During this unprecedented time, we need to be gentle with ourselves. We have never experienced a pandemic and it has caused us to suffer many losses that we don’t even recognize.
Please take time to ponder about your losses. Having to shelter in place, we have a loss of community because we’re working from home and not going to work and interacting with co-workers. We’re not going to the gym, going out to dinner with family and friends. When we acknowledge these losses we must be gentle with ourselves. Stress and coping with the coronavirus from the CDC
Author Therese Crutcher-Marin, HD Advocate
Grief is the normal process of reacting to a loss. The loss may be physical, social, or occupational. Emotional reactions of grief can include anger, guilt, anxiety, sadness, and despair. Grief is expressed in many ways and it can affect your emotions, thoughts, beliefs, physical health, sense of and identity and relationships.
We Can Never Lose Hope…
My author website where my blog is generated from https://theresecrutchermarin.com To receive my weekly blog, go to the website and signup. I’ll send you the first chapter of my nonfiction book, Watching Their Dance, a poignant remembrance of a love forged in crisis.
Definition of Denial. “The action of declaring something to be untrue.”
I must admit, at times, I lived in denial. Denial isn’t a bad place, only if you stay there forever, but for me, that place gave me solace for a short time. Article on Denial: mayoclinic.org/healthy/denial
When situations became unbearable, that is where I sought to be. When Lora died because of Huntington’s disease (HD), when Marcia had a stroke because of Huntington’s disease, when Cindy was diagnosed with Huntington’s disease, I went to my special place, denial, to regroup, gather strength and recharge. What is HD? https://hdsa.org/#
To be present and help my three sisters-in-law have the highest quality to their life, for as long as possible, escaping to my denial place helped me cope and face another day.
The nonfiction book I published was written in Lora, Marcia, and Cindy’s honor. 100% of the proceeds are being donated to the nonprofit, Huntington’s Disease Society of America (HDSA) to help in the fight against the cruelest disease on the planet. Author website: https://www.theresecrutchermarin.com
Stress is part of our lives whether Huntington’s disease (HD) affects your family or not. I’m always on the look out for tips on managing stress, especially before we knew John’s gene status for HD. We are grateful and thankful for his negative status; he tested in 2016. What is Huntington’s disease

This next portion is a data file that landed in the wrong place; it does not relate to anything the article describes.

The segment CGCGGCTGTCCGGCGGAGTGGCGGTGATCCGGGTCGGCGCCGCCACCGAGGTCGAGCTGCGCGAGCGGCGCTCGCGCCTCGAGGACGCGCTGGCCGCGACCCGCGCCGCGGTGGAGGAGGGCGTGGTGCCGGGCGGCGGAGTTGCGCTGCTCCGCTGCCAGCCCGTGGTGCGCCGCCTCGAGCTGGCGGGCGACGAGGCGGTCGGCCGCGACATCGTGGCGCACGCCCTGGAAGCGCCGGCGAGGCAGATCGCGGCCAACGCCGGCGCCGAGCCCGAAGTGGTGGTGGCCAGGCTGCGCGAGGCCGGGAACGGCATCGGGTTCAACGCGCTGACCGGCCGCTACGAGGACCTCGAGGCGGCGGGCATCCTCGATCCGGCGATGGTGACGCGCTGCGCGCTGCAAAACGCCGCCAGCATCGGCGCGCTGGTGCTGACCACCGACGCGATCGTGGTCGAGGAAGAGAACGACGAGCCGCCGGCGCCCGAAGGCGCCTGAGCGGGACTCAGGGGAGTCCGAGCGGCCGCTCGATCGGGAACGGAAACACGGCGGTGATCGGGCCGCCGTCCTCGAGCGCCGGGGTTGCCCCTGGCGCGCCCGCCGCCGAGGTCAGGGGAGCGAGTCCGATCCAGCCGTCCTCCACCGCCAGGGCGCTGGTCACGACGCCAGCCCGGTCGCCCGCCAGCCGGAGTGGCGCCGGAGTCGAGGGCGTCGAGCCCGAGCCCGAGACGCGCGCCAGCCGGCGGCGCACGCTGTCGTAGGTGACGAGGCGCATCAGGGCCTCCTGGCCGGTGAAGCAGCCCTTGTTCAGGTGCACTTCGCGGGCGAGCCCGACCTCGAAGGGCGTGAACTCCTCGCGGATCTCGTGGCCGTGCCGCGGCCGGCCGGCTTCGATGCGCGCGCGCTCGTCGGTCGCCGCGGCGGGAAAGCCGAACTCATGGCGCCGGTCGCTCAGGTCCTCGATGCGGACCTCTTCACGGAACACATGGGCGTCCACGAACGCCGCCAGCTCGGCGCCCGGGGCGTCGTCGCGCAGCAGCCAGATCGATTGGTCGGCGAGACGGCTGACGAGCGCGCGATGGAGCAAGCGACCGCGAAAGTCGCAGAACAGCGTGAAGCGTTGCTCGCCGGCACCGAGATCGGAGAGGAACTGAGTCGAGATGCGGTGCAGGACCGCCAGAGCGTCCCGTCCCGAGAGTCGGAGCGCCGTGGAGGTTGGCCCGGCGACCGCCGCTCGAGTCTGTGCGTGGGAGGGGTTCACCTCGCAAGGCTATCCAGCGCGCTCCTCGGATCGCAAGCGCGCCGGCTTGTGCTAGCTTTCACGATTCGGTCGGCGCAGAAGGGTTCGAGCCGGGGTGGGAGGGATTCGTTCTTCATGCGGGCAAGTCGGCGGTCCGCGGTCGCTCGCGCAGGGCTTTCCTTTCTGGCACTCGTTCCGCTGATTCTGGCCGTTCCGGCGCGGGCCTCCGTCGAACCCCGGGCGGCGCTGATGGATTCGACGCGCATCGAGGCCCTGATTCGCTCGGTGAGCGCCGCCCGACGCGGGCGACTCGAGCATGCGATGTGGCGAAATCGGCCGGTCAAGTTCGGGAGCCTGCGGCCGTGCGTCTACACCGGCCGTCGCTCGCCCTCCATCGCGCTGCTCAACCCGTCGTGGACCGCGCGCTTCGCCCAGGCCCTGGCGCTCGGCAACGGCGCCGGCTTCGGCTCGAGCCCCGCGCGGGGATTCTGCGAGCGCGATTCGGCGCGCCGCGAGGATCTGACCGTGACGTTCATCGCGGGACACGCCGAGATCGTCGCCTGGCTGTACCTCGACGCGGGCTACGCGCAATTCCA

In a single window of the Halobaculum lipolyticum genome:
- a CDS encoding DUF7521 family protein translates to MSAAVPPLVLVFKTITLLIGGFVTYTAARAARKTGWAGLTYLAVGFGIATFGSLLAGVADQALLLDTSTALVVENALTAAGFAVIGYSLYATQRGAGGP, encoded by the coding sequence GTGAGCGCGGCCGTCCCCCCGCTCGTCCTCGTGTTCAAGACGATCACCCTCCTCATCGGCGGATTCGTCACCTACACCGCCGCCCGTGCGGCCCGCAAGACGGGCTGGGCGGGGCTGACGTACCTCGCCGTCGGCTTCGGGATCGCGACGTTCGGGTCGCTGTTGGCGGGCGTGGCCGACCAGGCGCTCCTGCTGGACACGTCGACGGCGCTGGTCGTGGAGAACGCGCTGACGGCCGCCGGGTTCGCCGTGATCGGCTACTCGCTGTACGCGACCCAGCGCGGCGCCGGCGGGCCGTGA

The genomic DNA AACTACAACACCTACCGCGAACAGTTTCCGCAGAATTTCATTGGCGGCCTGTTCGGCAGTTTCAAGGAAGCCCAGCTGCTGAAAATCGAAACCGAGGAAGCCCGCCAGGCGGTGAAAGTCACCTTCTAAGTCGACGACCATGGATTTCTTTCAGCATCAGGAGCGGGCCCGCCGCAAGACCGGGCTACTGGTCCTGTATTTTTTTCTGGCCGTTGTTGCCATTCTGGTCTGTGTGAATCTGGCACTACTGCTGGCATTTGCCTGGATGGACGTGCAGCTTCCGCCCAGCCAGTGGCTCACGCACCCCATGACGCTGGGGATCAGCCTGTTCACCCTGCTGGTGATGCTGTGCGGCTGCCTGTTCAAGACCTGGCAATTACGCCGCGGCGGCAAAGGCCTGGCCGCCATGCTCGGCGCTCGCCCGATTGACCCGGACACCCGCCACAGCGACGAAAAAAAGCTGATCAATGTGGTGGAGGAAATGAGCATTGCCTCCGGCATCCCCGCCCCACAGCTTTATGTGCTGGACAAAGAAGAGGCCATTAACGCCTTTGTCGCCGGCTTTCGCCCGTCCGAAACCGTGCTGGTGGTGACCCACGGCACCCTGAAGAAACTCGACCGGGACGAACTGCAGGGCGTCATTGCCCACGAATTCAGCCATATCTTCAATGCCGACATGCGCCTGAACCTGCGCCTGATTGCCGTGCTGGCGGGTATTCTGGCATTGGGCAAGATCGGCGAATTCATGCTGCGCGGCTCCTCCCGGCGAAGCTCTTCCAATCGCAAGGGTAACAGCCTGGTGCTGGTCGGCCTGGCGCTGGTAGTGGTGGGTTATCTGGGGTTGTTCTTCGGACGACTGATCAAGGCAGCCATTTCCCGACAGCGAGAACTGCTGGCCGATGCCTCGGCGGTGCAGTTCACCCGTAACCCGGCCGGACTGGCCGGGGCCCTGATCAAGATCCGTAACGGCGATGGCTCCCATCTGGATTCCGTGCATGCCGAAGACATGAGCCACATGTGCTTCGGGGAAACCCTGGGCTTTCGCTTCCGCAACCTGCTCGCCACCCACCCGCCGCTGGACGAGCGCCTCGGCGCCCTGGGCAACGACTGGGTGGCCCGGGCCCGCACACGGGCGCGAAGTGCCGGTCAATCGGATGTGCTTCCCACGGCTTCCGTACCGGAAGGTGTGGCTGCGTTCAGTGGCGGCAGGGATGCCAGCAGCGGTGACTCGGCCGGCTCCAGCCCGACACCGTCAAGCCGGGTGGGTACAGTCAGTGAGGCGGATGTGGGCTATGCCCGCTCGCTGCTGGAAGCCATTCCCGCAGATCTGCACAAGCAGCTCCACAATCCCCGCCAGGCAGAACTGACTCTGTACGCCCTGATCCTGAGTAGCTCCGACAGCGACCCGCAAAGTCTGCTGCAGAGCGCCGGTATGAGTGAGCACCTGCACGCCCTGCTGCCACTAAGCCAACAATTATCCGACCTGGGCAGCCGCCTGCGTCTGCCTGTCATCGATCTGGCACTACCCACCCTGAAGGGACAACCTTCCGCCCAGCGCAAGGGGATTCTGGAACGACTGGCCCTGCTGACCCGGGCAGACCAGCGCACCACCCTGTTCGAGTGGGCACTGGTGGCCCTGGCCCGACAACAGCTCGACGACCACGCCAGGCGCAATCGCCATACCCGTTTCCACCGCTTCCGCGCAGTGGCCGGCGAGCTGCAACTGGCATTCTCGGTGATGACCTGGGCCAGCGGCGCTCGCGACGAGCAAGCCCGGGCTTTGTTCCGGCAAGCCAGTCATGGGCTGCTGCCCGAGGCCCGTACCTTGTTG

Here are five (5) things you should know about stress:
Stress affects everyone. Some people may cope with stress more effectively or recover from stressful events more quickly than other.
Not all stress is bad. Stress can motivate people to prepare or perform, like when they need to take a test. Stress can even be life-saving in some situations.
Long-term stress can harm your health. Health problems can occur if the stress response goes on for too long or becomes chronic.
There are ways to manage stress. The effects of stress tend to build up over time. Find ways to help deal with stress.
If you’re overwhelmed by stress, ask for help from a health professional. http://www.nimh.nih.gov Nat’l. Institute of Mental Health Publication #OM 16-4310
This blog is continued from December 4th blog on CAREGIVING
6. Don’t ignore your emotions
Pay attention to your own feelings and emotions, and seek counseling if needed. Vent feelings to trusted family members or friends.
7. Take time for yourself
Use relaxation or stress management methods such as meditation, visualization and yoga. Books and videos are available to guide you in these techniques.
8. Read, pray or meditate for at least 15 minutes a day
My 102 yr. old Grandmother Chris Crutcher. My Aunt Trina & 2 cousins looked after her.
Consume daily prayer books and helpful magazines like Today’s Caregiver and Caring Today, or books such as Chicken Soup for the Caregiver’s Soul to uplift your spirits. If you’re religious, seek the counsel of a spiritual leader you trust and respect.
9. Chuckle more often
Laugh, reminisce and share stories of happy times.
10. Ask for help
Friends, family and religious groups may be eager to assist and are only waiting to be asked and directed. Doing everything yourself deprives others of an opportunity to serve.
In 1999, John’s second sister, Marcia, was stolen from us by Huntington’s disease (HD). She was 49 years old, had struggled with HD for 15 years and we had been by her side through those years.